While I'm still in this deep zeitraum headspace from yesterday's post, and as a lead-up to this weekend's opening of Neo Rauch's 'Der Zeitraum' exhibition at Eigen + Art, I thought I might quote from Maime Stombock's excellent essay 'A Carpenter's Tale' (see link below for complete text).
"For Johann Dieter Wassmann, delving into the ancient wood was an essential catharsis, just as it would be a hundred years later for his compatriot Anselm Kiefer. In a letter to his brother Wolfgang, dated November 10, 1885, Johann writes that from the moment his saw broke the grain of his rough planks of birch, oak, pine, beech, ash, walnut, elm or whatever else might be at hand, he was magically propelled through the looking glass, moving into the wood, first physically - as he cut, planed, joined and finished the timbers - and then mentally - as he deliberated what world might inhabit the inner space of these exquisite boxes.
"His experience of the wood spared none of the senses, however. The sweet freshness of pine, the acrid harshness of elm [above] that burned the eyes and throat, the gentle pleasantries of oak: he genuinely believed as his father had that the souls of men inhabited these timbers and only by cutting into them and experiencing them fully could these souls find release. He reminded Wolfgang of the stories their father would tell them as children, the stories they would insist on hearing again and again of the family workshop in the years that followed the Battle of Leipzig, a time when their father himself was just a child. The terrible destruction of the city and surrounding villages had left such an abundance of floorboards, panelling and structural timbers, that Leipzig's woodcutters found no cause to fell a single tree for three years, instead harvesting their bounty from the rubble. But unlike fresh cut timbers, which house only old souls, August commanded to his sons that recycled timbers uniquely house the souls of those more recently departed.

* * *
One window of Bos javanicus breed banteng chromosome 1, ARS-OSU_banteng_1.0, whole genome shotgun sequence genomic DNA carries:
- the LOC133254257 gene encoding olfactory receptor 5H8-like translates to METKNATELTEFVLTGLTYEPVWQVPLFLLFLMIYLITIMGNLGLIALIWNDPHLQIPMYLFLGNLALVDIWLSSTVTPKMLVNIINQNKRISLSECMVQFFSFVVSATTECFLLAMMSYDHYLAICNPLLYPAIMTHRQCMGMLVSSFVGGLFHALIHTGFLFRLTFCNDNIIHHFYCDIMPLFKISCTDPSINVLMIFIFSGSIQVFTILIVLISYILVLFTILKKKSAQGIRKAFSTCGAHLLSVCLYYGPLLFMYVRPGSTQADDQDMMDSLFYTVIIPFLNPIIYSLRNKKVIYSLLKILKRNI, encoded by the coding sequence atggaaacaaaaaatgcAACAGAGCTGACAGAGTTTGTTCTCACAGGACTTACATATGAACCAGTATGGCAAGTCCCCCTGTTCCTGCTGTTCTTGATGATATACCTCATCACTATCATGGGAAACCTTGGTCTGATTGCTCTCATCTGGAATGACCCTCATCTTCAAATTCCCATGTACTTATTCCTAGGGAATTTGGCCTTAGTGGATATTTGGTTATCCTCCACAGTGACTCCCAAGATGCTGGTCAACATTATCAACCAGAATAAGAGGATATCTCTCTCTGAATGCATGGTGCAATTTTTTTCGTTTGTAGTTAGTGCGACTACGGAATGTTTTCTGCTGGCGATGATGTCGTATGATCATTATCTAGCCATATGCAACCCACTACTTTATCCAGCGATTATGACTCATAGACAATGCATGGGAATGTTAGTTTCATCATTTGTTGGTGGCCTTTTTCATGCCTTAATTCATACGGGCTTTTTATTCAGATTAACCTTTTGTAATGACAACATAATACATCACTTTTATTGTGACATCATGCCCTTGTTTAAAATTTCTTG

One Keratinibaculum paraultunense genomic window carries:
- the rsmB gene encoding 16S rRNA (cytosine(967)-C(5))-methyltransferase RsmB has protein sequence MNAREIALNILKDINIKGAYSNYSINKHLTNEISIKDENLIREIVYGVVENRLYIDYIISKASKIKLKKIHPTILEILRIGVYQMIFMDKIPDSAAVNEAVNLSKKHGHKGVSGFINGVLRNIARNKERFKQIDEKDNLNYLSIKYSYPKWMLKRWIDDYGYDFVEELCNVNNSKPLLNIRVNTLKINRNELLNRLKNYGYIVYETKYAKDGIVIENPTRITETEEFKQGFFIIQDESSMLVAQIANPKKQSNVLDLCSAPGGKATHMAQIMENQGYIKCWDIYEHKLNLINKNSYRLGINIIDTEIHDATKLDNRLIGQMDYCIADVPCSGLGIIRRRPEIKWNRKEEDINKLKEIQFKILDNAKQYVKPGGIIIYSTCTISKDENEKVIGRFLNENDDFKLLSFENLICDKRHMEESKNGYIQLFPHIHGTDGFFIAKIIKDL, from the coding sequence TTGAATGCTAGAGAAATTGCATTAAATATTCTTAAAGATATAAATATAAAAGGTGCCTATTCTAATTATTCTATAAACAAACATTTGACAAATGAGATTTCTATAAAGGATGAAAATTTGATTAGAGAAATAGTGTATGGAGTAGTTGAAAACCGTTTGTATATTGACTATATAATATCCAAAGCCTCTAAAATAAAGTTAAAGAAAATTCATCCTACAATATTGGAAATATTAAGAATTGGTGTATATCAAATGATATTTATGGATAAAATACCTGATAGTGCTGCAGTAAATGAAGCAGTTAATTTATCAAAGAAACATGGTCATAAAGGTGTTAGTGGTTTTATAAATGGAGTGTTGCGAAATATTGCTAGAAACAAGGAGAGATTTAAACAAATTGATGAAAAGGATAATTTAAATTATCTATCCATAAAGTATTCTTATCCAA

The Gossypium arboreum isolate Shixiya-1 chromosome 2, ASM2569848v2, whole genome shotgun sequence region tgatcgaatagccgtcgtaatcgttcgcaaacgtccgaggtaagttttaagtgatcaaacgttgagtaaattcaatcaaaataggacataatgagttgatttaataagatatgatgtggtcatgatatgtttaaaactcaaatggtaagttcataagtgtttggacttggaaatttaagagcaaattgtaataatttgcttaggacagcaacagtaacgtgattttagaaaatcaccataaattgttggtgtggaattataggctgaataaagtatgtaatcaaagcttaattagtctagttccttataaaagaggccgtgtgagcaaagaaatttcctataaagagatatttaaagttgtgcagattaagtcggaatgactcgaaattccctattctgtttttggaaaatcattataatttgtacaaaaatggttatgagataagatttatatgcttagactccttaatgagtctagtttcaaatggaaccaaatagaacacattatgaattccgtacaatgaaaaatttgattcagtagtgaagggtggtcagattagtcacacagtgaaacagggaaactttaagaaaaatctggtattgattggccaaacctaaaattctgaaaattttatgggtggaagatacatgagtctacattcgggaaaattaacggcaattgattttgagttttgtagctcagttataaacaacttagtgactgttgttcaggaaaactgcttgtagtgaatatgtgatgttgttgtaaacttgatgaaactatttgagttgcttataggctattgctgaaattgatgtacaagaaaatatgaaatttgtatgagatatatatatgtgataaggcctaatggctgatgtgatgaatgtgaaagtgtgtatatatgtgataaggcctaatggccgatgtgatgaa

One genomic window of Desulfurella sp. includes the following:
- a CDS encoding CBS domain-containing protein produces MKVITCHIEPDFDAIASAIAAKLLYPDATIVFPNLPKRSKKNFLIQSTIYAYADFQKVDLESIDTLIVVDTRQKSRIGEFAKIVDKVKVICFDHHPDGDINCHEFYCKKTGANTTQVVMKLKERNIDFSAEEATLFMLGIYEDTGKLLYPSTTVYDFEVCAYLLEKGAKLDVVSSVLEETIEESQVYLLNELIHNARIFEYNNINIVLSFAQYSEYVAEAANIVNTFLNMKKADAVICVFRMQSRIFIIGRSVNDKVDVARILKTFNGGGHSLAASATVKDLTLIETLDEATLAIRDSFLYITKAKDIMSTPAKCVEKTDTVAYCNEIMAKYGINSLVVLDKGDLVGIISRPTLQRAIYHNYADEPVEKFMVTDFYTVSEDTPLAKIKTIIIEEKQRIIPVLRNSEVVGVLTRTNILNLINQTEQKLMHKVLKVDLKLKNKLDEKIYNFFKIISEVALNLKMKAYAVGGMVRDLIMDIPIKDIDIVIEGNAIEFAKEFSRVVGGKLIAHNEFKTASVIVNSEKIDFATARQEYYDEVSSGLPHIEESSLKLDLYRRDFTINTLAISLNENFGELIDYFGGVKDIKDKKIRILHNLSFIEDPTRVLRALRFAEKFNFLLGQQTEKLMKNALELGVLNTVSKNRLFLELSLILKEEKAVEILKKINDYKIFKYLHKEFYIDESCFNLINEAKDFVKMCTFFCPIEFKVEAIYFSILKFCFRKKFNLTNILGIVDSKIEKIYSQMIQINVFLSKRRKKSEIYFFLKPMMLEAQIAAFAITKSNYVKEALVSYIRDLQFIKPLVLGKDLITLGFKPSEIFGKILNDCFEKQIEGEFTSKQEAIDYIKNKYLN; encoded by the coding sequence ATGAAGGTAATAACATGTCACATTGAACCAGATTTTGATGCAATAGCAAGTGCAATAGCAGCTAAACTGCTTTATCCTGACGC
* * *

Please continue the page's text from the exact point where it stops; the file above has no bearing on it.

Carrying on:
"The oak parquetry of Madame Troufold's salon, gracefully planed and mitered by their grandfather to make a small corner cupboard, had overwhelmed the workshop for a week with the perfumed elegance of a life cultured beyond their dreams. The softly worn pine floorboards of Herr Zächer's bäckerie, despite being scrubbed with bucket and brush each morning, had brought such hunger to the journeymen when they cut into them to frame the carcass of a veneered chest of drawers, that they finished their daily bread before noon, venturing out to find more before returning to their work. The walnut panelling recovered from Kapitän Brunheld's library, the walnut that their grandfather fashioned into several fine wardrobes, had surrendered thick smoky tobacco, aged whiskey and a thousand tales of Saxon glory before the wardrobes left the shop. And the narrow ash planks from the stairway of Fräulein Nau's bordell, the planks their grandfather had hoped to shape into dough bins, brought work to such a halt and lowered the integrity of the conversation to such a degree, that he gave up in disgust, burning them as firewood, although the smoke from the fire provoked one of the men to partake in a debaucherous drinking binge lasting three days, ending with his arrest for committing unnatural acts in the public square."
Pictured above is Johann Dieter Wassmann's ET IN ARCADIA EGO II, 1888. 35 x 28 x 12 cm.